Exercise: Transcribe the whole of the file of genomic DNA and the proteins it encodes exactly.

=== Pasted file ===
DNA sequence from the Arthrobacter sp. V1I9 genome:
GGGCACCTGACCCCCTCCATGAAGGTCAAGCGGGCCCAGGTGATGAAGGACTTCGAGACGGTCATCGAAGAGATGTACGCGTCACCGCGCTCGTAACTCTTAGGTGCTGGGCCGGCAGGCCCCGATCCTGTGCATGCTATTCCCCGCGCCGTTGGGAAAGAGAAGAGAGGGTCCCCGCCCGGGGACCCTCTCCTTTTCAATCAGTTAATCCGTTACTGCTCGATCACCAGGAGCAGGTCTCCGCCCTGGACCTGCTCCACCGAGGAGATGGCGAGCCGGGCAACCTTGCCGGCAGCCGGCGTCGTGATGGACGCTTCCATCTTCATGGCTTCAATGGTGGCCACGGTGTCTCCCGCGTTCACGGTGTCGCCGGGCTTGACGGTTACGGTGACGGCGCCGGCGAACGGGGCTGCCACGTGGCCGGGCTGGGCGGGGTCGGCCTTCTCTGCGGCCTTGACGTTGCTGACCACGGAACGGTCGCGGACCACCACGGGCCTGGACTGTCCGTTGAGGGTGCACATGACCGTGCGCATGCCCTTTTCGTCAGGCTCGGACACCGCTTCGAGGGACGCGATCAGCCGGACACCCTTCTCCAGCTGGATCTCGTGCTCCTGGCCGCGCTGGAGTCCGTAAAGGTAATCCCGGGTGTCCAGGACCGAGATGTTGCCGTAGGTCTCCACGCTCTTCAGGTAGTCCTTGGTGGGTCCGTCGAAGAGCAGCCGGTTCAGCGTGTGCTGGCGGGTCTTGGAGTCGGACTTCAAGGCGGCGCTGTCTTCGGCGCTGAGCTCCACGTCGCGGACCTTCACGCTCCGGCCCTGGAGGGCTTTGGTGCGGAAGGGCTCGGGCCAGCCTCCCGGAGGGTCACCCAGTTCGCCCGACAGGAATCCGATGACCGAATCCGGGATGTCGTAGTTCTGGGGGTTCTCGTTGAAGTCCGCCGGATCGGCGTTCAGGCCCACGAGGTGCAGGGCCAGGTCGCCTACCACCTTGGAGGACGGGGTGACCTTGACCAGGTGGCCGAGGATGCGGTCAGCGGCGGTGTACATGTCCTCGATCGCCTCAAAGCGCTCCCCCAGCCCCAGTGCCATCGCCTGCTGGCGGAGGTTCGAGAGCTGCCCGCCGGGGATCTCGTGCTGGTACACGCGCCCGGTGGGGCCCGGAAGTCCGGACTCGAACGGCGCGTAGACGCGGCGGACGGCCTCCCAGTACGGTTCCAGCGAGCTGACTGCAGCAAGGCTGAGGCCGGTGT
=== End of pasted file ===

DNA sequence from the Arthrobacter sp. V1I9 genome:
GGGCACCTGACCCCCTCCATGAAGGTCAAGCGGGCCCAGGTGATGAAGGACTTCGAGACGGTCATCGAAGAGATGTACGCGTCACCGCGCTCGTAACTCTTAGGTGCTGGGCCGGCAGGCCCCGATCCTGTGCATGCTATTCCCCGCGCCGTTGGGAAAGAGAAGAGAGGGTCCCCGCCCGGGGACCCTCTCCTTTTCAATCAGTTAATCCGTTACTGCTCGATCACCAGGAGCAGGTCTCCGCCCTGGACCTGCTCCACCGAGGAGATGGCGAGCCGGGCAACCTTGCCGGCAGCCGGCGTCGTGATGGACGCTTCCATCTTCATGGCTTCAATGGTGGCCACGGTGTCTCCCGCGTTCACGGTGTCGCCGGGCTTGACGGTTACGGTGACGGCGCCGGCGAACGGGGCTGCCACGTGGCCGGGCTGGGCGGGGTCGGCCTTCTCTGCGGCCTTGACGTTGCTGACCACGGAACGGTCGCGGACCACCACGGGCCTGGACTGTCCGTTGAGGGTGCACATGACCGTGCGCATGCCCTTTTCGTCAGGCTCGGACACCGCTTCGAGGGACGCGATCAGCCGGACACCCTTCTCCAGCTGGATCTCGTGCTCCTGGCCGCGCTGGAGTCCGTAAAGGTAATCCCGGGTGTCCAGGACCGAGATGTTGCCGTAGGTCTCCACGCTCTTCAGGTAGTCCTTGGTGGGTCCGTCGAAGAGCAGCCGGTTCAGCGTGTGCTGGCGGGTCTTGGAGTCGGACTTCAAGGCGGCGCTGTCTTCGGCGCTGAGCTCCACGTCGCGGACCTTCACGCTCCGGCCCTGGAGGGCTTTGGTGCGGAAGGGCTCGGGCCAGCCTCCCGGAGGGTCACCCAGTTCGCCCGACAGGAATCCGATGACCGAATCCGGGATGTCGTAGTTCTGGGGGTTCTCGTTGAAGTCCGCCGGATCGGCGTTCAGGCCCACGAGGTGCAGGGCCAGGTCGCCTACCACCTTGGAGGACGGGGTGACCTTGACCAGGTGGCCGAGGATGCGGTCAGCGGCGGTGTACATGTCCTCGATCGCCTCAAAGCGCTCCCCCAGCCCCAGTGCCATCGCCTGCTGGCGGAGGTTCGAGAGCTGCCCGCCGGGGATCTCGTGCTGGTACACGCGCCCGGTGGGGCCCGGAAGTCCGGACTCGAACGGCGCGTAGACGCGGCGGACGGCCTCCCAGTACGGTTCCAGCGAGCTGACTGCAGCAAGGCTGAGGCCGGTGT